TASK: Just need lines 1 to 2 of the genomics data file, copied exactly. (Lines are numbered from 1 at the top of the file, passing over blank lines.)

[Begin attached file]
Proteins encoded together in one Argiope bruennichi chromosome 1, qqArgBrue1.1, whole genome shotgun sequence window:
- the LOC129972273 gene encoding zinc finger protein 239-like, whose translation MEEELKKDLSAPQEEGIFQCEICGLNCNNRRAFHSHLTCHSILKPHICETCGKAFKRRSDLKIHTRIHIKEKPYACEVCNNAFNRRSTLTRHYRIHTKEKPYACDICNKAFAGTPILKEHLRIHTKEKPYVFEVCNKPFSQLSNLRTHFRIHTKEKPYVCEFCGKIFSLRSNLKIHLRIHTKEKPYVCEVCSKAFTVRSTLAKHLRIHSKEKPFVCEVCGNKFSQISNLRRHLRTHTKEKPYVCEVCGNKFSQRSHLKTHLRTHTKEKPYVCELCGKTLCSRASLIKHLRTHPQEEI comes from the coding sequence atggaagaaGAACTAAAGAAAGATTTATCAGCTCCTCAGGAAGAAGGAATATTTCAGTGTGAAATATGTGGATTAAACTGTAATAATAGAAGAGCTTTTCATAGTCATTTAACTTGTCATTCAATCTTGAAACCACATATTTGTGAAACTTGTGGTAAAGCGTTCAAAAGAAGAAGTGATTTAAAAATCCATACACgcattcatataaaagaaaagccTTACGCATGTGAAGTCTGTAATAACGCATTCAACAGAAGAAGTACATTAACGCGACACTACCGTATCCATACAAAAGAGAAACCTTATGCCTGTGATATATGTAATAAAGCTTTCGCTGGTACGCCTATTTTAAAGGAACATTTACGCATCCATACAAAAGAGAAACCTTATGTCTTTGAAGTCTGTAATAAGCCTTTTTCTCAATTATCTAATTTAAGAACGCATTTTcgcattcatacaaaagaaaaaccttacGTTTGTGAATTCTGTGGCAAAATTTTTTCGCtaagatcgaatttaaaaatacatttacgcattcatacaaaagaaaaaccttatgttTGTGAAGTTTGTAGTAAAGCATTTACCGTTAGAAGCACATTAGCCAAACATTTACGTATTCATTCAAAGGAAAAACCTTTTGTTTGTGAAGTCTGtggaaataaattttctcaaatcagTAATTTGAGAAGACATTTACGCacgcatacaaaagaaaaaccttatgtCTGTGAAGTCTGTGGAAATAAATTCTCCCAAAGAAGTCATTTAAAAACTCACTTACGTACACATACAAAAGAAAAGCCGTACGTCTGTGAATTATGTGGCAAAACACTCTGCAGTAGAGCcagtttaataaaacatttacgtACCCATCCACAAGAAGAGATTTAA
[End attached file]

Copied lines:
Proteins encoded together in one Argiope bruennichi chromosome 1, qqArgBrue1.1, whole genome shotgun sequence window:
- the LOC129972273 gene encoding zinc finger protein 239-like, whose translation MEEELKKDLSAPQEEGIFQCEICGLNCNNRRAFHSHLTCHSILKPHICETCGKAFKRRSDLKIHTRIHIKEKPYACEVCNNAFNRRSTLTRHYRIHTKEKPYACDICNKAFAGTPILKEHLRIHTKEKPYVFEVCNKPFSQLSNLRTHFRIHTKEKPYVCEFCGKIFSLRSNLKIHLRIHTKEKPYVCEVCSKAFTVRSTLAKHLRIHSKEKPFVCEVCGNKFSQISNLRRHLRTHTKEKPYVCEVCGNKFSQRSHLKTHLRTHTKEKPYVCELCGKTLCSRASLIKHLRTHPQEEI comes from the coding sequence atggaagaaGAACTAAAGAAAGATTTATCAGCTCCTCAGGAAGAAGGAATATTTCAGTGTGAAATATGTGGATTAAACTGTAATAATAGAAGAGCTTTTCATAGTCATTTAACTTGTCATTCAATCTTGAAACCACATATTTGTGAAACTTGTGGTAAAGCGTTCAAAAGAAGAAGTGATTTAAAAATCCATACACgcattcatataaaagaaaagccTTACGCATGTGAAGTCTGTAATAACGCATTCAACAGAAGAAGTACATTAACGCGACACTACCGTATCCATACAAAAGAGAAACCTTATGCCTGTGATATATGTAATAAAGCTTTCGCTGGTACGCCTATTTTAAAGGAACATTTACGCATCCATACAAAAGAGAAACCTTATGTCTTTGAAGTCTGTAATAAGCCTTTTTCTCAATTATCTAATTTAAGAACGCATTTTcgcattcatacaaaagaaaaaccttacGTTTGTGAATTCTGTGGCAAAATTTTTTCGCtaagatcgaatttaaaaatacatttacgcattcatacaaaagaaaaaccttatgttTGTGAAGTTTGTAGTAAAGCATTTACCGTTAGAAGCACATTAGCCAAACATTTACGTATTCATTCAAAGGAAAAACCTTTTGTTTGTGAAGTCTGtggaaataaattttctcaaatcagTAATTTGAGAAGACATTTACGCacgcatacaaaagaaaaaccttatgtCTGTGAAGTCTGTGGAAATAAATTCTCCCAAAGAAGTCATTTAAAAACTCACTTACGTACACATACAAAAGAAAAGCCGTACGTCTGTGAATTATGTGGCAAAACACTCTGCAGTAGAGCcagtttaataaaacatttacgtACCCATCCACAAGAAGAGATTTAA